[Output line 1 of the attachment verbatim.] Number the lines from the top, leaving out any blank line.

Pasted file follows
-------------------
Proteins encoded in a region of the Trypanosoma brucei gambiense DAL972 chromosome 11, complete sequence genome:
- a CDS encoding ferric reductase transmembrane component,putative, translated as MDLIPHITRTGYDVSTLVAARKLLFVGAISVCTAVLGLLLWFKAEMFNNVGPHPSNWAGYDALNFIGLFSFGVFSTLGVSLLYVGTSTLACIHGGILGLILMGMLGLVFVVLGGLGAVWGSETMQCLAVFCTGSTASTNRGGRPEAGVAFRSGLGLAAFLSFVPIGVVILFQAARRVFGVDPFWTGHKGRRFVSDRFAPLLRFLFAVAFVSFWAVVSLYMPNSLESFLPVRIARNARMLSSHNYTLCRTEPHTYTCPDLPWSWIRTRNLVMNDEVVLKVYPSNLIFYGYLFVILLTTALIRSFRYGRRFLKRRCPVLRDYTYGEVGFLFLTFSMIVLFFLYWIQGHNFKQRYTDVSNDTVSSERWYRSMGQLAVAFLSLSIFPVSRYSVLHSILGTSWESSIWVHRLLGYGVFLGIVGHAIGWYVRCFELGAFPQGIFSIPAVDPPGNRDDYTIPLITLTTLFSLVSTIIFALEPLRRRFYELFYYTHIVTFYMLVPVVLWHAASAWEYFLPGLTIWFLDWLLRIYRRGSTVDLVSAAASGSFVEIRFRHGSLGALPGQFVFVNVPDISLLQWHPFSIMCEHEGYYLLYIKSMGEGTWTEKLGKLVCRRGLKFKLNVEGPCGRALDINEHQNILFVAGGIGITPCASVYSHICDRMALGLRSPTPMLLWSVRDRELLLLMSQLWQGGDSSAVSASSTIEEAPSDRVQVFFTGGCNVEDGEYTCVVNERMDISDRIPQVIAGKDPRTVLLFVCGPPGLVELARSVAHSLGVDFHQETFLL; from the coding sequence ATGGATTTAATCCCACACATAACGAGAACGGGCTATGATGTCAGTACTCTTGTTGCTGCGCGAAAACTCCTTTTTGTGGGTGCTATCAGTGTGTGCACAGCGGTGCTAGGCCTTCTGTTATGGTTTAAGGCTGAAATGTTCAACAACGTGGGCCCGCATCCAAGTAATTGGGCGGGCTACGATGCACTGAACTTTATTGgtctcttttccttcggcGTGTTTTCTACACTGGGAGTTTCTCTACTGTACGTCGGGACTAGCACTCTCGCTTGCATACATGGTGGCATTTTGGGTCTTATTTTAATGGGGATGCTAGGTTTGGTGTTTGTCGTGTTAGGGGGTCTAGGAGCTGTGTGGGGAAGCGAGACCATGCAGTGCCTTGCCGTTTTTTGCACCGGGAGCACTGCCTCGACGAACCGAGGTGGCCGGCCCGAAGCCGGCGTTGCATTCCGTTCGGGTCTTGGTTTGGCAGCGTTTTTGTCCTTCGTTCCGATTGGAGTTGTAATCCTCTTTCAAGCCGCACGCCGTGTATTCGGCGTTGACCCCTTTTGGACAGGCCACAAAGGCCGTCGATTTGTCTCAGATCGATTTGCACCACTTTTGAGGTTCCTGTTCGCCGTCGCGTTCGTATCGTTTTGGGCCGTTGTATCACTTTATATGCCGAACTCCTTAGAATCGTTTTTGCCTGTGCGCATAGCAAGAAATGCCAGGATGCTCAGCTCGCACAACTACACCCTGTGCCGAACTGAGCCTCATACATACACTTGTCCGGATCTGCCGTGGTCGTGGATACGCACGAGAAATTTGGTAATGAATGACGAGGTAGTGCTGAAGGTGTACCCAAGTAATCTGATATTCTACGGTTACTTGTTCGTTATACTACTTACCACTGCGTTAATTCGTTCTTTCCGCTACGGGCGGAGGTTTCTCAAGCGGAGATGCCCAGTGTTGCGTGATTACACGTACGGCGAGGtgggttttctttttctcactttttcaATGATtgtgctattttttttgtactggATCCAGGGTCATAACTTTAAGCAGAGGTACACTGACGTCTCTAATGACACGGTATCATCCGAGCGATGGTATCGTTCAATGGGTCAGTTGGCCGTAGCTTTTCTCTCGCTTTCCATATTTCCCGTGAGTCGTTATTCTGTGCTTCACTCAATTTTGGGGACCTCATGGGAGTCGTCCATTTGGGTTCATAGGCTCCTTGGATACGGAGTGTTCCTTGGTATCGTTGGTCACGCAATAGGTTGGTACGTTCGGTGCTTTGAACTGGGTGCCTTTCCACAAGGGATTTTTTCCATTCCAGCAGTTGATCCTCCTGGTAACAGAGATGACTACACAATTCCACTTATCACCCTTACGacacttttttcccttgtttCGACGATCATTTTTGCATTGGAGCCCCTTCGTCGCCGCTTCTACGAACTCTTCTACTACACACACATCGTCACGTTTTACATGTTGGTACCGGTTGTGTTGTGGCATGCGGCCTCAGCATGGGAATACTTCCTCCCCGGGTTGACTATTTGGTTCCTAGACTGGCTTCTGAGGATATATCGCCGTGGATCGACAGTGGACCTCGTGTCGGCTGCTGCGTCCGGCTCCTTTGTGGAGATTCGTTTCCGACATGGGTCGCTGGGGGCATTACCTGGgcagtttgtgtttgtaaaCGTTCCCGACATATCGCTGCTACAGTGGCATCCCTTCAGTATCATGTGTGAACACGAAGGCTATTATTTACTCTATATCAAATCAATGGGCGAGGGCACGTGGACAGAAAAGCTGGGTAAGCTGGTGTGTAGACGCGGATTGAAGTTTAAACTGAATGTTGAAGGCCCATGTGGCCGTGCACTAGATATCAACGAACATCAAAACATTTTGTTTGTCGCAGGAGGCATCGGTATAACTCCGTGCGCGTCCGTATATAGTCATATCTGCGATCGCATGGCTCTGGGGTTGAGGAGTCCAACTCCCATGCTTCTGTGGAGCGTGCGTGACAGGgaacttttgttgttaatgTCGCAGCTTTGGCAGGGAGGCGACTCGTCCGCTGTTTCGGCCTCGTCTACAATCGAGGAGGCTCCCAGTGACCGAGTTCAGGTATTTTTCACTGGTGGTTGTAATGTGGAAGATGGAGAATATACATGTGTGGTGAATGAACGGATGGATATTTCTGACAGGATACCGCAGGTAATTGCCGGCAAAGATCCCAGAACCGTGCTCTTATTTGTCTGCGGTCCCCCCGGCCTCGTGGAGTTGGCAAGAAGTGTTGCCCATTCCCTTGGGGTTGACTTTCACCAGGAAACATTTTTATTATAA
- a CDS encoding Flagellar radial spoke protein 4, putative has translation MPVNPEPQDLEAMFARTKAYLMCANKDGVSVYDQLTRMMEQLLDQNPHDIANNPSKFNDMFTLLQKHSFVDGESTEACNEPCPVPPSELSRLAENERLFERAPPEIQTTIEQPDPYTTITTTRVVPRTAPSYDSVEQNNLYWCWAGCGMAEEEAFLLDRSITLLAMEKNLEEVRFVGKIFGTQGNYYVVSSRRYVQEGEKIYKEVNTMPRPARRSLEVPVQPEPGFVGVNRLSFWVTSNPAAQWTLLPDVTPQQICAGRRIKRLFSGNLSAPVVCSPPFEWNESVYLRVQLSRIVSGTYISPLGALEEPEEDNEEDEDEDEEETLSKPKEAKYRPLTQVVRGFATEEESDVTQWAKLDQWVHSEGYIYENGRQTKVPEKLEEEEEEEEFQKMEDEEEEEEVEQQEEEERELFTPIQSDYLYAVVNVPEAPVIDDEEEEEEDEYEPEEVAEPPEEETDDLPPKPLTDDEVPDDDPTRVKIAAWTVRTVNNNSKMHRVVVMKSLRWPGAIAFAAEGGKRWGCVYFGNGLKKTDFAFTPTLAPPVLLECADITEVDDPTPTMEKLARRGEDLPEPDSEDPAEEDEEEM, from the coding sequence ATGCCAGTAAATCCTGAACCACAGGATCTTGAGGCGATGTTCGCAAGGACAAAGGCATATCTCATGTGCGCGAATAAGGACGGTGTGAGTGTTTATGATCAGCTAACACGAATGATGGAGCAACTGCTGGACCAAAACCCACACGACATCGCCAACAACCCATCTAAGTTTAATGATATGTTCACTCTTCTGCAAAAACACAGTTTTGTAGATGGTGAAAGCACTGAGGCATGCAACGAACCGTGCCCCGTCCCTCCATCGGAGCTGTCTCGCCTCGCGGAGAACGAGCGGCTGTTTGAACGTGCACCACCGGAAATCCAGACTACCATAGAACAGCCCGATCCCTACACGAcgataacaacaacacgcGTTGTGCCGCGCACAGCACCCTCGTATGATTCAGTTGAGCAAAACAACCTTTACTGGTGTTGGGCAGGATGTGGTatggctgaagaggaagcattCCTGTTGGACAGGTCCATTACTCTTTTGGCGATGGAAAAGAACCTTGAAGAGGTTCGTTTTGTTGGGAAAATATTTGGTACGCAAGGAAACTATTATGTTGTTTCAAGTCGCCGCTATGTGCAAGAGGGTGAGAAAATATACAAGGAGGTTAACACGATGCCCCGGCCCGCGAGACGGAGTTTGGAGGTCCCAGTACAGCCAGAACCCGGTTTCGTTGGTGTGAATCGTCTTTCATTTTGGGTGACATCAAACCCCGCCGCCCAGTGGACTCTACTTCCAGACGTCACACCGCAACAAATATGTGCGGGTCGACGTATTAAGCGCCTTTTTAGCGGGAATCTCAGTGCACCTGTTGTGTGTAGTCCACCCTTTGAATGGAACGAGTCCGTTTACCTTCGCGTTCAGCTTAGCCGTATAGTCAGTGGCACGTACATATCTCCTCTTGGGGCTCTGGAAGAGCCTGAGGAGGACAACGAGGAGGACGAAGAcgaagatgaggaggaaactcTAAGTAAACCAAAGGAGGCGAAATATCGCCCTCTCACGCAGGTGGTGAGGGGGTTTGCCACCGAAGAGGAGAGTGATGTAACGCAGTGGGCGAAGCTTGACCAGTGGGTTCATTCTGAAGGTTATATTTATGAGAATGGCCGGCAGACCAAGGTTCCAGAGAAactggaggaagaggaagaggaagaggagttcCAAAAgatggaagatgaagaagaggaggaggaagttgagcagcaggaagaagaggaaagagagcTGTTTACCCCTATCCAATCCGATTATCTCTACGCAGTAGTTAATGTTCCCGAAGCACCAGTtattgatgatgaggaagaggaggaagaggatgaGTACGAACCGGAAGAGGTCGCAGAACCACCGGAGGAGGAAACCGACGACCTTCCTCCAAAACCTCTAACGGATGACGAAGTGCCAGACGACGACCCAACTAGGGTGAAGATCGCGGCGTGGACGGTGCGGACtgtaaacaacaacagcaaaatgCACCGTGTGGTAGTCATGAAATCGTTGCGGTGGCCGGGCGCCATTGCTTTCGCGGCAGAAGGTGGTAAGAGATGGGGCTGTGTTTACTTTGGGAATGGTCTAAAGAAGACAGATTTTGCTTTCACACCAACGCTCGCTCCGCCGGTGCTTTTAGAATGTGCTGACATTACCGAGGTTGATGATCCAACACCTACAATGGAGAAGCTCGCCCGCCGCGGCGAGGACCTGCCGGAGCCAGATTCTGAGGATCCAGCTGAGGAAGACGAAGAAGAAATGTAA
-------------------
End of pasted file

Proteins encoded in a region of the Trypanosoma brucei gambiense DAL972 chromosome 11, complete sequence genome: